[Daily Notable OT] Immersion: a MIT tool that connects the dots of your life through Gmail metadata


How much does the metadata gathered in your inbox reveal about you? Quite a lot, judging by what researchers at the MIT Media Lab have managed to accomplish with Immersion. They’ve built a web app that — once you grant it permission to do so — digs through your email history to piece together a “people-centric view of your email life.” What does Immersion look at, exactly? Only the senders, recipients (including those CC’d), and timestamps within your email archives. It steers clear of subject lines and the actual bodies of your messages. Still, the end result is fairly impressive depending on how much Immersion has to work with. What first appears to be an arbitrary list of people you’ve contacted is actually linked together in logical ways. (Again, this will depend largely on how far back your email trail goes.)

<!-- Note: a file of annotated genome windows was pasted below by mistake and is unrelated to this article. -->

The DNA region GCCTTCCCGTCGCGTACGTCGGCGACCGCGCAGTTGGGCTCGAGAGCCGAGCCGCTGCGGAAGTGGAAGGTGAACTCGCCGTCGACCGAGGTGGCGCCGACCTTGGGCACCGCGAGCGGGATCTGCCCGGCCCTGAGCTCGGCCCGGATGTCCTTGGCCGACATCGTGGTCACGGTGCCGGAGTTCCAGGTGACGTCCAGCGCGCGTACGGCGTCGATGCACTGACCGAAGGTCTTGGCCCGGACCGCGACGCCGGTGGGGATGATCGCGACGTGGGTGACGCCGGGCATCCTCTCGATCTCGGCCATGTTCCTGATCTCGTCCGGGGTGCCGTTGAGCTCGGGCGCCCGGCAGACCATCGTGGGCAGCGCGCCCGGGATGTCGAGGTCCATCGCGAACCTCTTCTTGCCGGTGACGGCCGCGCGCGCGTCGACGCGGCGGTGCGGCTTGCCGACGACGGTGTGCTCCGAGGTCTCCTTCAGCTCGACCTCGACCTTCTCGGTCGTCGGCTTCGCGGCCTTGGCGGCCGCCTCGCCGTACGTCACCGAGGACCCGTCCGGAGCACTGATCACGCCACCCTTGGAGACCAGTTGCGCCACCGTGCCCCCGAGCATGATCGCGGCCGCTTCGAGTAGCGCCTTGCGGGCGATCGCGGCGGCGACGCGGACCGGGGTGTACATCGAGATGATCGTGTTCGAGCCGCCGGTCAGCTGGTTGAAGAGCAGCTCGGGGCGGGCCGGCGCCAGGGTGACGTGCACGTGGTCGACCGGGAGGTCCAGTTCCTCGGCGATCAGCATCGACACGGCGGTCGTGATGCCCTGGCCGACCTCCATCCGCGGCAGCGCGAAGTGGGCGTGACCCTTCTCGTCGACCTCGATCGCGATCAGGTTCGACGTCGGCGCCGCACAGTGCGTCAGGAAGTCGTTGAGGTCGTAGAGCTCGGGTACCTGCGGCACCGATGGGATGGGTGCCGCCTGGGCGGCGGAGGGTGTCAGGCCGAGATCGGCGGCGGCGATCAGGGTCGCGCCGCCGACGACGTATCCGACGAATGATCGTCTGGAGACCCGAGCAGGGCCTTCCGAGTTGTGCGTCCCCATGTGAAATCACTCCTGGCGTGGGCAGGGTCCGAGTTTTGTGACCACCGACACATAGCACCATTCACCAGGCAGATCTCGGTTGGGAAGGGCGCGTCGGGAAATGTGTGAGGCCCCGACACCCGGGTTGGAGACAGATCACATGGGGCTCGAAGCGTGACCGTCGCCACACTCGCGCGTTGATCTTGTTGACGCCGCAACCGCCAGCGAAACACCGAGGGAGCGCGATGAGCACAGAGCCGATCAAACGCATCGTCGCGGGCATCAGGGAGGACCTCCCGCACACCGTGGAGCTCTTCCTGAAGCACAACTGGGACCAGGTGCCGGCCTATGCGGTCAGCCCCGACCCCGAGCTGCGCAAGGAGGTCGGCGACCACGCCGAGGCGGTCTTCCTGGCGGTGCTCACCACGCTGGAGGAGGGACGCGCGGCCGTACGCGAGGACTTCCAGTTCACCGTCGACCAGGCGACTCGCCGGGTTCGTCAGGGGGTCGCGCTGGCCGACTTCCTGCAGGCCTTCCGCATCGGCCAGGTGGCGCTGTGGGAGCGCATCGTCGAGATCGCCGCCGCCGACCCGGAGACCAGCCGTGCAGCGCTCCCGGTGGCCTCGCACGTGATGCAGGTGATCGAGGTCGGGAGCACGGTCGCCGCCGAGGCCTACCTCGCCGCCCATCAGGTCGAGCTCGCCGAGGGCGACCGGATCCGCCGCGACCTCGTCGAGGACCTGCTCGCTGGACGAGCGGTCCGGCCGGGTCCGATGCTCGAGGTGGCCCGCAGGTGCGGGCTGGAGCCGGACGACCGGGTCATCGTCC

“All of this data is about people. Data basically doesn’t make sense without humans.” César Hidalgo, one of the creators behind Immersion, told The Boston Globe. “When you see it all together, it is, in a way, an out-of-body experience.” Your takeaway may not be that emotional, but Immersion succeeds in showing that, even with limited information like metadata, when collected in bulk, you can visualize the relationships contained within. You can try it at the source below, but keep in mind you’ll need to grant MIT access to your Google account for the purpose.

[Source: Immersion]

Thanks to The Verge

One Reply to “[Daily Notable OT] Immersion: a MIT tool that connects the dots of your life through Gmail metadata”

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